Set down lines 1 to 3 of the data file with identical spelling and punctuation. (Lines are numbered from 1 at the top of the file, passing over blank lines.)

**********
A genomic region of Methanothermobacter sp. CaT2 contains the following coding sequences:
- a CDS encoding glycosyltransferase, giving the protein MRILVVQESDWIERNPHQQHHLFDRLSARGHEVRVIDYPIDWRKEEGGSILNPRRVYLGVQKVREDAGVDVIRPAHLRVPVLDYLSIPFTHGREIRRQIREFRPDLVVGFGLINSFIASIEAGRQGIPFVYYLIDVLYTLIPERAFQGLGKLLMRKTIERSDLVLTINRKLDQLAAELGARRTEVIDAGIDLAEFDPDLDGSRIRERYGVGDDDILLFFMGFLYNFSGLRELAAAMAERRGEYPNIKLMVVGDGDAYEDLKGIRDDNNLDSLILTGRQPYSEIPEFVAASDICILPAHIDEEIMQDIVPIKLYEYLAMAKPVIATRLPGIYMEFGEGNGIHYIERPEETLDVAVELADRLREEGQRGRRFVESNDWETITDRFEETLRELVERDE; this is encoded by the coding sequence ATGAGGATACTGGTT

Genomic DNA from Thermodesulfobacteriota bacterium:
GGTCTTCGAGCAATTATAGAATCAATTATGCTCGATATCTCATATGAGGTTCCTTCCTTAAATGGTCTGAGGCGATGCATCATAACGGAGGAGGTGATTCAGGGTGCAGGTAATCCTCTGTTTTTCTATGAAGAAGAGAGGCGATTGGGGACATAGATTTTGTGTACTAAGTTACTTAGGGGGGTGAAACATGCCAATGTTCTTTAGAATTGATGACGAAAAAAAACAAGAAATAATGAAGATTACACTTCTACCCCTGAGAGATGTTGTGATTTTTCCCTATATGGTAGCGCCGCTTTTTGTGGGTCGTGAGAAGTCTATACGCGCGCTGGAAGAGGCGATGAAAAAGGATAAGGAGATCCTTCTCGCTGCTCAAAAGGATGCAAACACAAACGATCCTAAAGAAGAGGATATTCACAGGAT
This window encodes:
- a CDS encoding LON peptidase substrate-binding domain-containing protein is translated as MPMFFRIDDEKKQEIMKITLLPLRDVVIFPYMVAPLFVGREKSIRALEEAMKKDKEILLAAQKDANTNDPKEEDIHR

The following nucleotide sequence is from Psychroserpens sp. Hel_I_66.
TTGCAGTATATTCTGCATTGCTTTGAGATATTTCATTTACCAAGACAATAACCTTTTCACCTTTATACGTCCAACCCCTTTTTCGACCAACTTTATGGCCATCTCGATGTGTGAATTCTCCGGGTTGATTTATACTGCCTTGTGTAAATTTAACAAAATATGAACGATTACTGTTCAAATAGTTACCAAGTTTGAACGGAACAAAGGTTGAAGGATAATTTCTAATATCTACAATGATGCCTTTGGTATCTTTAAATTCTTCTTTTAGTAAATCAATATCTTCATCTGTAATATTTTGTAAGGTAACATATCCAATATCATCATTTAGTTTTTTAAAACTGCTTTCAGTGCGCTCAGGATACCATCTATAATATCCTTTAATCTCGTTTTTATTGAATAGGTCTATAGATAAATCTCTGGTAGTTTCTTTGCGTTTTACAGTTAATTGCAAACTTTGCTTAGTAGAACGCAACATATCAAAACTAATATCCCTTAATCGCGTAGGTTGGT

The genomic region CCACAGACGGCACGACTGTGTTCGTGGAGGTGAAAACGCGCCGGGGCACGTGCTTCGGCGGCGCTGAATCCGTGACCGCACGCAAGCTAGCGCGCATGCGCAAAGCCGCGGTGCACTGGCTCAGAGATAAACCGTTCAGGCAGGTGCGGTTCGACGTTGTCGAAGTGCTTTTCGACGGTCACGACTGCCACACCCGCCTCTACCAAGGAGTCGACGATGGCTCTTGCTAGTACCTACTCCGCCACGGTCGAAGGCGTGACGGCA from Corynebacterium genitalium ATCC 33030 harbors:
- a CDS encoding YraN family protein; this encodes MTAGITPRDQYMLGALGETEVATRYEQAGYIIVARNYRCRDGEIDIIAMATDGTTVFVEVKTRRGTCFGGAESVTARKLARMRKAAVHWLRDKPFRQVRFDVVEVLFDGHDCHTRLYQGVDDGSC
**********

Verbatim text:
A genomic region of Methanothermobacter sp. CaT2 contains the following coding sequences:
- a CDS encoding glycosyltransferase, giving the protein MRILVVQESDWIERNPHQQHHLFDRLSARGHEVRVIDYPIDWRKEEGGSILNPRRVYLGVQKVREDAGVDVIRPAHLRVPVLDYLSIPFTHGREIRRQIREFRPDLVVGFGLINSFIASIEAGRQGIPFVYYLIDVLYTLIPERAFQGLGKLLMRKTIERSDLVLTINRKLDQLAAELGARRTEVIDAGIDLAEFDPDLDGSRIRERYGVGDDDILLFFMGFLYNFSGLRELAAAMAERRGEYPNIKLMVVGDGDAYEDLKGIRDDNNLDSLILTGRQPYSEIPEFVAASDICILPAHIDEEIMQDIVPIKLYEYLAMAKPVIATRLPGIYMEFGEGNGIHYIERPEETLDVAVELADRLREEGQRGRRFVESNDWETITDRFEETLRELVERDE; this is encoded by the coding sequence ATGAGGATACTGGTT

Genomic DNA from Thermodesulfobacteriota bacterium: